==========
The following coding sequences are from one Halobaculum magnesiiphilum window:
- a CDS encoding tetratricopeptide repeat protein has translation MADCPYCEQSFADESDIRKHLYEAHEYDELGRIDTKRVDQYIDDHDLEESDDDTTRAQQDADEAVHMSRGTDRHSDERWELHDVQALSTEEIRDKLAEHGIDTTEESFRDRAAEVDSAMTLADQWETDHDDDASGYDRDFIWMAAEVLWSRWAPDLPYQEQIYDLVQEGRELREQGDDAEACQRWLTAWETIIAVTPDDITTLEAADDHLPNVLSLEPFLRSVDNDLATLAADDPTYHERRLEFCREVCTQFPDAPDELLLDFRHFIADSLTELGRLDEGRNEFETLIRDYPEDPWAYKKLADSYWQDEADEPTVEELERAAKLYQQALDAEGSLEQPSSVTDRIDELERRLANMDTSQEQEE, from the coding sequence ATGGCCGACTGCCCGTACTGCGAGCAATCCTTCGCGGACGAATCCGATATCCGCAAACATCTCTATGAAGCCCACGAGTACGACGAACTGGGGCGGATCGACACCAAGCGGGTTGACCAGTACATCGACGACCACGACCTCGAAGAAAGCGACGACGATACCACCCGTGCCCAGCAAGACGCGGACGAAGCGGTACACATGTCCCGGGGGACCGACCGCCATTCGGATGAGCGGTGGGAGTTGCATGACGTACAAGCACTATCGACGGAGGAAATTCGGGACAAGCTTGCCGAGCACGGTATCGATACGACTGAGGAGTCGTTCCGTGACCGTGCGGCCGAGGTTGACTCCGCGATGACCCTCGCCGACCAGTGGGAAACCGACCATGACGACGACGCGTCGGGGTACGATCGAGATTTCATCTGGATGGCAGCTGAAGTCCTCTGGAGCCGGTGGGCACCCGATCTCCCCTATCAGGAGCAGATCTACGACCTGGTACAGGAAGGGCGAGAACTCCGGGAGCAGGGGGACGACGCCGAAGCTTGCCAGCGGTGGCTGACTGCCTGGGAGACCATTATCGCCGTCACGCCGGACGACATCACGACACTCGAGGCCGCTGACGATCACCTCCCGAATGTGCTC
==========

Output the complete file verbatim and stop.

The following coding sequences are from one Halobaculum magnesiiphilum window:
- a CDS encoding tetratricopeptide repeat protein has translation MADCPYCEQSFADESDIRKHLYEAHEYDELGRIDTKRVDQYIDDHDLEESDDDTTRAQQDADEAVHMSRGTDRHSDERWELHDVQALSTEEIRDKLAEHGIDTTEESFRDRAAEVDSAMTLADQWETDHDDDASGYDRDFIWMAAEVLWSRWAPDLPYQEQIYDLVQEGRELREQGDDAEACQRWLTAWETIIAVTPDDITTLEAADDHLPNVLSLEPFLRSVDNDLATLAADDPTYHERRLEFCREVCTQFPDAPDELLLDFRHFIADSLTELGRLDEGRNEFETLIRDYPEDPWAYKKLADSYWQDEADEPTVEELERAAKLYQQALDAEGSLEQPSSVTDRIDELERRLANMDTSQEQEE, from the coding sequence ATGGCCGACTGCCCGTACTGCGAGCAATCCTTCGCGGACGAATCCGATATCCGCAAACATCTCTATGAAGCCCACGAGTACGACGAACTGGGGCGGATCGACACCAAGCGGGTTGACCAGTACATCGACGACCACGACCTCGAAGAAAGCGACGACGATACCACCCGTGCCCAGCAAGACGCGGACGAAGCGGTACACATGTCCCGGGGGACCGACCGCCATTCGGATGAGCGGTGGGAGTTGCATGACGTACAAGCACTATCGACGGAGGAAATTCGGGACAAGCTTGCCGAGCACGGTATCGATACGACTGAGGAGTCGTTCCGTGACCGTGCGGCCGAGGTTGACTCCGCGATGACCCTCGCCGACCAGTGGGAAACCGACCATGACGACGACGCGTCGGGGTACGATCGAGATTTCATCTGGATGGCAGCTGAAGTCCTCTGGAGCCGGTGGGCACCCGATCTCCCCTATCAGGAGCAGATCTACGACCTGGTACAGGAAGGGCGAGAACTCCGGGAGCAGGGGGACGACGCCGAAGCTTGCCAGCGGTGGCTGACTGCCTGGGAGACCATTATCGCCGTCACGCCGGACGACATCACGACACTCGAGGCCGCTGACGATCACCTCCCGAATGTGCTC